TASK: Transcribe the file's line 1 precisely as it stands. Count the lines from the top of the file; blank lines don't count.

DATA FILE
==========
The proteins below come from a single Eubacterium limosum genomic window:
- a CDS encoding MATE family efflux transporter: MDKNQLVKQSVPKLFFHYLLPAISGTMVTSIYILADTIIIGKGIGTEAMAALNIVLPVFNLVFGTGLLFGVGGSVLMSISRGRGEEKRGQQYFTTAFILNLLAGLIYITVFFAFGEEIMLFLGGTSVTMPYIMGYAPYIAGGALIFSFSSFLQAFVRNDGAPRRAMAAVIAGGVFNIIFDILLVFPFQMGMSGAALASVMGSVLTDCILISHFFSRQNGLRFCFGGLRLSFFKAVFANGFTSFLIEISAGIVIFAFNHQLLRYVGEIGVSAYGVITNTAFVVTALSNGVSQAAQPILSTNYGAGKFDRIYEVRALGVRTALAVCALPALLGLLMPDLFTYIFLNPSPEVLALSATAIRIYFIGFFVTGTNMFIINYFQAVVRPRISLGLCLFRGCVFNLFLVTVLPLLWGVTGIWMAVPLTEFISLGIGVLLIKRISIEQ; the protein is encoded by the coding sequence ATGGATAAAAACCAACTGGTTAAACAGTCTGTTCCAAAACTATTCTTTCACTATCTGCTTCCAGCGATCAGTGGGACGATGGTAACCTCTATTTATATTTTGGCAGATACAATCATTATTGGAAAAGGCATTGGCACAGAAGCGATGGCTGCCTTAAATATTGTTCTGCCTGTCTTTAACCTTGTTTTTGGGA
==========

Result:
The proteins below come from a single Eubacterium limosum genomic window: